Mary Hall, et al v. Spencer County, Kentucky, et al

Filing 920091020

Opinion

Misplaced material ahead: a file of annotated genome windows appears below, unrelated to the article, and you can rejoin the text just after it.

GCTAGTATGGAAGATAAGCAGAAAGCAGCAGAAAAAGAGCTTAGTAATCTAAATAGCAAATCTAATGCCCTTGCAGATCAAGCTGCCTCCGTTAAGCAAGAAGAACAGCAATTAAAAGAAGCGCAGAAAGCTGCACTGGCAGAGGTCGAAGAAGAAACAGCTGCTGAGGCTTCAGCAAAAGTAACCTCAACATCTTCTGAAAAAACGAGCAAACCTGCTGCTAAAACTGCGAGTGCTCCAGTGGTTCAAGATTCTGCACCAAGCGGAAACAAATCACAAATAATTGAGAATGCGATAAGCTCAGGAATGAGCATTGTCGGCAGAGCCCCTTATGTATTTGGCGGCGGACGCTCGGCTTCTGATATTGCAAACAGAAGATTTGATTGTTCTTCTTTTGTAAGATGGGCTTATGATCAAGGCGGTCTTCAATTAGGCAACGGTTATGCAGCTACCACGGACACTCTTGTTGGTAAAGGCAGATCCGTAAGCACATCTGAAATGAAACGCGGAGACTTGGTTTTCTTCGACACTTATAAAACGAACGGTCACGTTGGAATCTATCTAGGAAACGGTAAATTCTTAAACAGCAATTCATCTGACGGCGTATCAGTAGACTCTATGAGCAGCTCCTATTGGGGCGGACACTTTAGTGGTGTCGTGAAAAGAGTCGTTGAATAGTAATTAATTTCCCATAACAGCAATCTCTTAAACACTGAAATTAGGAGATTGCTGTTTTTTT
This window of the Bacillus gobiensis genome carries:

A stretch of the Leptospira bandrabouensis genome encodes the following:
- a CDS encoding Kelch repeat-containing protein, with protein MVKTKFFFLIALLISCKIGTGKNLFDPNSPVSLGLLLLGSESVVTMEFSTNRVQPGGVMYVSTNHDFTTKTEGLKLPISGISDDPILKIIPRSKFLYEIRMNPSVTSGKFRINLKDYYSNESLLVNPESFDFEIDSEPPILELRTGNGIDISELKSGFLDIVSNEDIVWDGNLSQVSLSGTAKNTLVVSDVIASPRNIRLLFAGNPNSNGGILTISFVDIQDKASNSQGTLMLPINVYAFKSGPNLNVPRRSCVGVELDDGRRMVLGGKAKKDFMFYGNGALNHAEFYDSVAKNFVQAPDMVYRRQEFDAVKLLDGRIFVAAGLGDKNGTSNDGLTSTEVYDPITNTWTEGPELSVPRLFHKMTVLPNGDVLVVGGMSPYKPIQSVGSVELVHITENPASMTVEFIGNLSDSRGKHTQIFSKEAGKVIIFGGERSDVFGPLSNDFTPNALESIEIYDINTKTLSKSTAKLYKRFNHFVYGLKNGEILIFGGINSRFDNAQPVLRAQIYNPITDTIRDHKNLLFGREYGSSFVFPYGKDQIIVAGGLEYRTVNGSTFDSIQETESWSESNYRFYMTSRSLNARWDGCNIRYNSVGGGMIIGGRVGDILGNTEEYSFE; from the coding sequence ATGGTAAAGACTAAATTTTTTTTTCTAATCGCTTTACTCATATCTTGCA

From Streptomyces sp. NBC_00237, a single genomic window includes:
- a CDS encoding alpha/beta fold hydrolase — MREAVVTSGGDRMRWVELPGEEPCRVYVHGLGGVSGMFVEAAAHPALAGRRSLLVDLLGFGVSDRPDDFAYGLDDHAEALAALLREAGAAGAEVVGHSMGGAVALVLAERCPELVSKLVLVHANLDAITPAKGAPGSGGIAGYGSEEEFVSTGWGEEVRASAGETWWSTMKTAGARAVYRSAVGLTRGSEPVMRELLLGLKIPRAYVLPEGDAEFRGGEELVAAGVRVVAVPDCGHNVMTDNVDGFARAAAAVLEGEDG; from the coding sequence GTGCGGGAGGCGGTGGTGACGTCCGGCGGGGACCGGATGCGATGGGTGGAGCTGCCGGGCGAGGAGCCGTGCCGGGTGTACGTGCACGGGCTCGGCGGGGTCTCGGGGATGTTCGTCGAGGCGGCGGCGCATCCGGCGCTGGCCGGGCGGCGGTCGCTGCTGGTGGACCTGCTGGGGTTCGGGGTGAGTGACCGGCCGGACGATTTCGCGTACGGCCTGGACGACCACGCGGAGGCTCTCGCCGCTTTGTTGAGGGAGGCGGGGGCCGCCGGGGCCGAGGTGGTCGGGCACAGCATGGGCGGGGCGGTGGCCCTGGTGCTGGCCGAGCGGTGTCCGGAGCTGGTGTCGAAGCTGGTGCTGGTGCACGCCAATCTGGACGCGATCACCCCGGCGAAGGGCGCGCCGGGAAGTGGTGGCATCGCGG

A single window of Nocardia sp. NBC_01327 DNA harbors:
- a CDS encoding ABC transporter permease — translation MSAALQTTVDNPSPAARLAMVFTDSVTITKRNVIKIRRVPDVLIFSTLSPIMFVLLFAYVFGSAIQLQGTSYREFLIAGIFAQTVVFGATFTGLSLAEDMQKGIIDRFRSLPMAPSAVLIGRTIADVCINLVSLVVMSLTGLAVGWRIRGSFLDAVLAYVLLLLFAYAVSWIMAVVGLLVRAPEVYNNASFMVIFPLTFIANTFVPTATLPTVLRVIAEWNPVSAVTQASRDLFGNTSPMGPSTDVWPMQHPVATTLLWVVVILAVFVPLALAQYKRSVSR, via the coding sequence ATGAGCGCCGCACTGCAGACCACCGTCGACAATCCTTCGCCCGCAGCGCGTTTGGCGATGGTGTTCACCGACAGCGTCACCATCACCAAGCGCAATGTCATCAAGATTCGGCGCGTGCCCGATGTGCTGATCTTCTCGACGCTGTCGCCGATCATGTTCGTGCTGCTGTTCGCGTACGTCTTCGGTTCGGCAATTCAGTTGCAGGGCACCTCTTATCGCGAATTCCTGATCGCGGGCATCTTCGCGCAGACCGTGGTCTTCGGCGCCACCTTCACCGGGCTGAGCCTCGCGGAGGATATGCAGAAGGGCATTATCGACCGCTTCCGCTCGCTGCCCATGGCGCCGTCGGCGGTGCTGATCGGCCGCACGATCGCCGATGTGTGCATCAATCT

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RECOMMENDED FOR FULL-TEXT PUBLICATION Pursuant to Sixth Circuit Rule 206 File Name: 09a0368p.06 UNITED STATES COURT OF APPEALS FOR THE SIXTH CIRCUIT _________________ X MARY L. HALL and EUGENE HALL, Plaintiffs-Appellants, No. 08-6455 v. > , SPENCER COUNTY, KENTUCKY, et al., Defendants-Appellees. N Appeal from the United States District Court for the Western District of Kentucky at Louisville. No. 06-00189--John G. Heyburn II, Chief District Judge. Argued: October 6, 2009 Decided and Filed: October 20, 2009 Before: MARTIN, COLE, and KETHLEDGE, Circuit Judges. _________________ COUNSEL ARGUED: David A. Friedman, FERNANDEZ FRIEDMAN HAYNES & KOHN PLLC, Louisville, Kentucky, for Appellants. David A. Cohen, McBRAYER, McGINNIS, LESLIE & KIRKLAND, PLLC, Lexington, Kentucky, for Appellees. ON BRIEF: David A. Friedman, FERNANDEZ FRIEDMAN HAYNES & KOHN PLLC, Louisville, Kentucky, for Appellants. David A. Cohen, Stephen G. Amato, McBRAYER, McGINNIS, LESLIE & KIRKLAND, PLLC, Lexington, Kentucky, for Appellees. _________________ OPINION _________________ BOYCE F. MARTIN, JR., Circuit Judge. Appellants Mary Lou and Eugene Hall, owners of a towing service, brought a 42 U.S.C. 1983 action. They sought declaratory relief, injunctive relief and damages arising from an alleged reduction of "wrecker-run" assignments. They claim an outsourced emergency dispatcher removed them from a rotation list. In their original complaint, the Halls alleged due process claims against appellees 1 No. 08-6455 Hall, et al. v. Spencer County, Kentucky, et al. Page 2 Russell and Marlene Cranmer, Spencer County, Kentucky and Taylorsville, Kentucky, alleging, inter alia, that they had impermissibly reduced and suspended assignment of wrecker calls to the Halls. Following discovery, the Halls moved for leave to file an amended complaint replacing all claims based on the bid contract award, instead alleging that the defendants had reduced the wrecker assignments to them in retaliation for their public complaints about the outsourced dispatcher and the instant litigation. The district court granted the motion but found that the claims asserted in the amended complaint 1 were sufficiently different from the claims in the original complaint that they were not entitled to relation-back to the original filing date under Federal Rule of Civil Procedure 15(c). The district court found that the "new" claims were thus time-barred under the applicable Kentucky statute of limitations. It dismissed the federal claims with prejudice and remanded the remaining state law claims in the amended complaint to the Circuit Court of Spencer County, Kentucky. The Halls appealed this judgment. After reviewing the two complaints, we conclude that the claims asserted in the amended complaint were based on the same "conduct, transaction or occurrence" as the claims in the original complaint: the reduction of wrecker calls by the Cranmers to the Halls. Fed. R. Civ. Pro. 15(c)(1)(B). We thus find that the claims in the amended complaint relate back to the claims in the original complaint and were thus filed within the statute of limitations. For the following reasons, we REVERSE the judgment of the district court. I The Halls operated a wrecking-towing service and storage lot in Spencer County, Kentucky that obtained a substantial part of their business by responding to 911dispatched towing calls. The County had long assumed the responsibility of dispatching local 911 calls on behalf of the city of Taylorsville, Kentucky. When the County decided to outsource dispatching duties, Russell Cranmer successfully bid for the 911 The defendants did not cross-appeal the district court's decision to permit the filing of the amended complaint. 1 No. 08-6455 Hall, et al. v. Spencer County, Kentucky, et al. Page 3 dispatch contract in 1993 and renegotiated the contract in 1998.2 In 2005, the County solicited bids for the dispatch service and again awarded a one-year contract to Marlene Cranmer effective July 1, 2005. When the Cranmers began operating the dispatch service, the Halls were the only towing company in Spencer County. By 2004, two additional towing companies, S&K Towing and Elk Creek Towing, were operating in the County. The Cranmers began sending dispatch calls to S&K in early 2004 when S&K began operating in Spencer County.3 The Cranmers allege that they began sending S&K far more, though not all, of the calls because the Halls were unwilling or unable, due to health reasons, to take dispatch calls. Though the Halls requested that the Cranmers take S&K off of the dispatch list after Mr. Hall recovered from his illness so that the Halls could again have all the dispatch calls, the Cranmers created a rotational system, rotating dispatches between the competing towing services. During 2004 and 2005, the Halls complained repeatedly and publicly about the dispatch service, registering complaints with the mayor, ethics committee, fiscal court, state offices and the state auditor. On March 17, 2006, the Halls filed a lawsuit in state court against the Cranmers, the City, the County, and three other defendants alleging that the bidding process had proceeded improperly, that the dispatch contract had been improperly awarded to the Cranmers and that no rotational protocol existed for dispatching towing companies, in violation of the Halls' rights. Importantly, the complaint alleged further that the reduction and elimination in wrecker assignments by the Cranmers constituted a violation of the Halls' right to due process of law. Defendants subsequently removed the case to federal court based on federal question jurisdiction arising from the Halls' due process claims. 2 3 Russell Cranmer is also the Spencer County Deputy Sheriff. The Halls suggest that S&K Towing was ineligible to receive dispatch calls because it did not have a tow lot in Spencer County. They note that both Spencer County and the Kentucky State Police required an in-county tow-in lot for inclusion on the towing rotation list in 2005. However, whether S&K was permitted to receive towing calls is not before this Court. No. 08-6455 Hall, et al. v. Spencer County, Kentucky, et al. Page 4 On September 24, 2007, after initial discovery, the Halls sought leave to file an amended complaint. The district court granted them leave to file the proposed complaint, which abandoned all previous claims related to the bidding process and asserted new theories based on a theory of retaliation. The amended complaint dismissed all defendants save the Cranmers, the City,4 and the County. The Halls allege that they determined through discovery that the Cranmers had stopped sending them calls due to their public complaints and the pending litigation. The remaining defendants sought summary judgment on a variety of grounds. The district court granted defendants' motion for summary judgment on the grounds that the relevant one-year statute of limitations bars the Halls' federal claims. The district court found that the claims asserted in the amended complaint did not relate back to the Halls' original filing and that there was no other basis for deeming the amended complaint to assert claims within one year of the initial reduction or total suspension of the Halls' wrecker run assignments. The district court then dismissed the Halls' supplemental state law claims without prejudice. The Halls filed a timely appeal. II We review de novo the district court's grant of summary judgment. Blair v. Henry Filters, Inc., 505 F.3d 517, 523 (6th Cir. 2007). Summary judgment should be granted only when "the pleadings, the discovery and disclosure materials on file, and any affidavits show that there is no genuine issue as to any material fact and that the movant is entitled to judgment as a matter of law." Fed. R. Civ. P. 56(c). When we review a motion for summary judgment, we must view all facts and inferences in the light most favorable to the non-moving party. Matsushita Elec. Indus. Co. v. Zenith Radio Corp., 475 U.S. 574, 587 (1986). We also review de novo the district court's conclusion that allegations in an amended complaint do not relate back to the original complaint. U.S. ex rel. Bledsoe v. Comm. Health Sys., Inc., 501 F.3d 493, 516 (6th Cir. 2007) (citing Miller v. Am. Heavy Lift Shipping, 231 F.3d 242, 247 (6th Cir. 2000)). 4 On May 21, 2009, we granted the parties' stipulation to the dismissal with prejudice of all claims against the City. No. 08-6455 Hall, et al. v. Spencer County, Kentucky, et al. Page 5 III For claims under Section 1983, the Court applies the statute of limitations for personal-injury tort actions in the state where the cause of action originated. Owens v. Okure, 488 U.S. 235, 249-50 (1989). Under Kentucky law, personal-injury claims must be filed within one year of the tort. Ky. Rev. Stat. 412.140(1)(a); Collard v. Ky. Bd. of Nursing, 896 F.2d 179, 182 (6th Cir. 1990); Million v. Raymer, 139 S.W.3d 914, 919 (Ky. 2004). The cause of action accrues on the date of the injury to the person even though the extent of the injury is not known until later. Caudill v. Arnett, 481 S.W.2d 668, 669 (Ky. Ct. App. 1972). Thus, it accrues once "the cause or the foundation of the right [comes] into existence." Id. (quoting Jordan v. Howard, 54 S.W.2d 613, 615 (Ky. Ct. App. 1932)). A cause of action does not accrue until the plaintiff discovers, or in the exercise of reasonable diligence should have discovered, both his injury and the responsible party. Perkins v. Northeastern Log Homes, 808 S.W.2d 809, 818-19 (Ky. 1991). The cause of action therefore accrued when the Halls had knowledge of the injury and had reason to suspect their cause of action. The Halls filed the original complaint on March 17, 2006 and filed their amended complaint on September 24, 2007, more than one year later. The Cranmers say that they sent their last dispatch to the Halls on March 12, 2006. The Halls say that they were no longer receiving calls after March 30, 2006. Thus, by March 30, 2006, the Halls had filed their lawsuit and were no longer receiving referral calls, either of which was sufficient to place them on notice of the potential claim asserted in the amended complaint. Thus, as the district court found, the post-filing claims are barred unless they relate back to the original complaint or form part of a continuing violation. Whether new allegations in a complaint relate back to the previous complaint is governed by Federal Rule of Civil Procedure 15(c). As pertinent here, that rule provides: No. 08-6455 Hall, et al. v. Spencer County, Kentucky, et al. Page 6 An amendment to a pleading relates back to the date of the original pleading when . . . the amendment asserts a claim or defense that arose out of the conduct, transaction, or occurrence set out or attempted to be set out in the original pleading. Fed. R. Civ. Pro. 15(c)(1)(B). Rule 15(c) is "`based on the notion that once litigation involving particular conduct or a given transaction or occurrence has been instituted, the parties are not entitled to the protection of the statute of limitations against the later assertion by amendment of defenses or claims that arise out of the same conduct, transaction, or occurrence.'" Bledsoe, 501 F.3d at 516 (quoting Brown v. Shaner, 172 F.3d 927, 932 (6th Cir. 1997)). In short, "a court will permit a party to add even a new legal theory in an amended pleading as long as it arises out of the same transaction or occurrence." Miller, 231 F.3d at 248. Rule 15(c)(2) does not define the scope of the terms "conduct, transaction, or occurrence." When applying this standard to the facts of a given case, we give meaning to those terms "not by generic or ideal notions of what constitutes a `conduct, transaction, or occurrence,' but instead by asking whether the party asserting the statute of limitations defense had been placed on notice that he could be called to answer for the allegations in the amended pleading." Bledsoe, 501 F.3d at 516 (citing Santamarina v. Sears, Roebuck & Co., 466 F.3d 570, 573 (7th Cir. 2006) ("The criterion of relation back is whether the original complaint gave the defendant enough notice of the nature and scope of the plaintiff's claim that he shouldn't have been surprised by the amplification of the allegations of the original complaint in the amended one."). The Rule also must be interpreted in light of the "fundamental tenor of the Rules," which "is one of liberality rather than technicality." Miller, 231 F.3d at 248. Both Hall's original complaint and the amended complaint are based on the same nexus of facts and actions as the original complaint as they both alleged constitutional claims based on the reduction of wrecker calls to the Halls; the amended complaint simply asserts a new legal theory based on this occurrence. While the amended complaint is substantially more sophisticated than the original complaint and asserts a new motivation for the reduction pursuant to a different constitutional claim, it merely No. 08-6455 Hall, et al. v. Spencer County, Kentucky, et al. Page 7 asserts a new legal theory arising out of the same occurrence as asserted in the original complaint. It thus satisfies our test for relation back under the liberal standard required by Rule 15(c). See Miller, 231 F.3d at 248 ("[A] court will permit a party to add even a new legal theory in an amended complaint as long as it arises out of the same transaction or occurrence.") Defendants had adequate notice of the nature and scope of the allegations in the amended complaint that the number of calls sent to the Halls was reduced in retaliation for their complaints about the original bid process and the flawed imposition of the rotational system by the Cranmers. The defendants were not prejudiced in their defense of claims based on their reduction of wrecker assignments to the Halls. Accordingly, we disagree with the district court and find that the claims alleged in the amended complaint satisfy the requirements for relation back and are thus not barred by the one-year statute of limitations for such claims.5 IV For the reasons discussed above, this Court REVERSES the district court's judgment. As the Halls demonstrated that the claims in their amended complaint relate back to the claims in their original complaint, we need not determine whether the claims constitute a continuing violation. 5